The world’s shortest IQ test

Schoolgirl Showing Algebra Test Score

Question 1:

A bat and a ball cost $1.10 in total. The bat costs $1.00 more than the ball. How much does the ball cost?

Question 2:

If it takes 5 machines 5 minutes to make 5 widgets, how long would it take 100 machines to make 100 widgets?

Question 3:

In a lake, there is a patch of lily pads. Every day, the patch doubles in size. If it takes 48 days for the patch to cover the entire lake, how long would it take for the patch to cover half of the lake?

Picture to distract you from cheating


What you probably answered:

Don’t worry, you’re not alone.

Question 1:

The ball costs $0.10

Question 2:

100 minutes

Question 3:

24 days


The correct answers

The correct answers are:

Question 1:

The ball costs $0.05

Question 2:

5 minutes

Question 3:

47 days

This test is known as the Cognitive Reflection Test (CRT). The test determines your brain’s ability to quickly realise that a problem is harder and more complex than it appears on the surface.

Here’s the great thing about this test–it has been found to correlate strongly with the best tests in the world to measure “general intelligence,” which consist of hundreds of questions and take hours to complete – so it’s known as one of the best and fastest ways to measure cognitive ability.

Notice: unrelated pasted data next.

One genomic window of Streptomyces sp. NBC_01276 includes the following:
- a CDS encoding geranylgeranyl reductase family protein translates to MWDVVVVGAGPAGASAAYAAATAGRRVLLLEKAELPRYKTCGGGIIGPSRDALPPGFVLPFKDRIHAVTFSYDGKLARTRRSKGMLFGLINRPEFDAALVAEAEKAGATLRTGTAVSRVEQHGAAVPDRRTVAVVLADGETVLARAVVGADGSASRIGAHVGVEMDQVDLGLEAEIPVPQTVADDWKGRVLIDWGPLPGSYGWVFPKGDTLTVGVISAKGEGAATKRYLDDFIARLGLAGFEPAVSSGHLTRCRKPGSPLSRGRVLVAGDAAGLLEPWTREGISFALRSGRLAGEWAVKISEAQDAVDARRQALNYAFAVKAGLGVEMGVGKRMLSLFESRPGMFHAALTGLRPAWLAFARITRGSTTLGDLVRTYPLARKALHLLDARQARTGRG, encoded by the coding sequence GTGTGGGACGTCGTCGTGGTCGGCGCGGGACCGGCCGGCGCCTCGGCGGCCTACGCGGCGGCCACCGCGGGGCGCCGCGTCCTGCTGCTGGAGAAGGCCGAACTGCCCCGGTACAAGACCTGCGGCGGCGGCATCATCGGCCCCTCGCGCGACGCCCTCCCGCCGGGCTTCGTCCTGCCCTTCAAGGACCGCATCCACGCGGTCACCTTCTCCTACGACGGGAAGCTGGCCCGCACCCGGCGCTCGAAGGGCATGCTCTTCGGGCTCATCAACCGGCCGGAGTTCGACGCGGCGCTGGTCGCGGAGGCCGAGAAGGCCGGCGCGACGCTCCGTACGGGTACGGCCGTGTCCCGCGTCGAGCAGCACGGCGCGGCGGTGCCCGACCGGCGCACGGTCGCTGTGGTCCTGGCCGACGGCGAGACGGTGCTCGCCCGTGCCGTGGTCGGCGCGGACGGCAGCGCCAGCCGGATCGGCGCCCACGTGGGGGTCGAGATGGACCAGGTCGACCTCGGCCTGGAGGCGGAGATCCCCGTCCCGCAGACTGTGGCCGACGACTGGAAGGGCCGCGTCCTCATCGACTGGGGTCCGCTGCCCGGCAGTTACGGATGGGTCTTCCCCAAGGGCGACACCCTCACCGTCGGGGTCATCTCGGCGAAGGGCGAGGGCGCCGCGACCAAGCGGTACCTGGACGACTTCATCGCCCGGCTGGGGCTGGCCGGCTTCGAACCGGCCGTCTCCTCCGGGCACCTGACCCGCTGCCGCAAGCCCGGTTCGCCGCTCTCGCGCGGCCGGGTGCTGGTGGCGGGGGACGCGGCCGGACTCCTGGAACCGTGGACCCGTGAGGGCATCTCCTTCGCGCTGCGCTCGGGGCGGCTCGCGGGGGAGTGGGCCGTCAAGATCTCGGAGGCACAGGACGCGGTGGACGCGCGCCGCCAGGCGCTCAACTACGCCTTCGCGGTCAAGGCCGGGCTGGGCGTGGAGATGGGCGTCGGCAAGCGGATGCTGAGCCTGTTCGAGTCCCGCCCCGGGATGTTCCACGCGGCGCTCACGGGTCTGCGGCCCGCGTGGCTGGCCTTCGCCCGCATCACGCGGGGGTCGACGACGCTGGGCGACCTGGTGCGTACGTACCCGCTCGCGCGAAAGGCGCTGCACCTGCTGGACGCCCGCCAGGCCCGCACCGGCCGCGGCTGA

Scripting languages pros and cons

Scripting languages such as Python and JavaScript represent a very different style of programming than system programming languages such as C++ or Java. Scripting languages are designed for “gluing” applications; they use typeless approaches to achieve a higher level of programming and more rapid application development than system programming languages. Increases in computer speed and changes in the application mix are making scripting languages more and more important for applications of the future.

A fundamental change has been occurring in the way people write computer programs. The change is a transition from system programming languages such as C or C++ to scripting languages such as JavaScript or Ruby. Few people realize that it is occurring and even fewer people know why it is happening.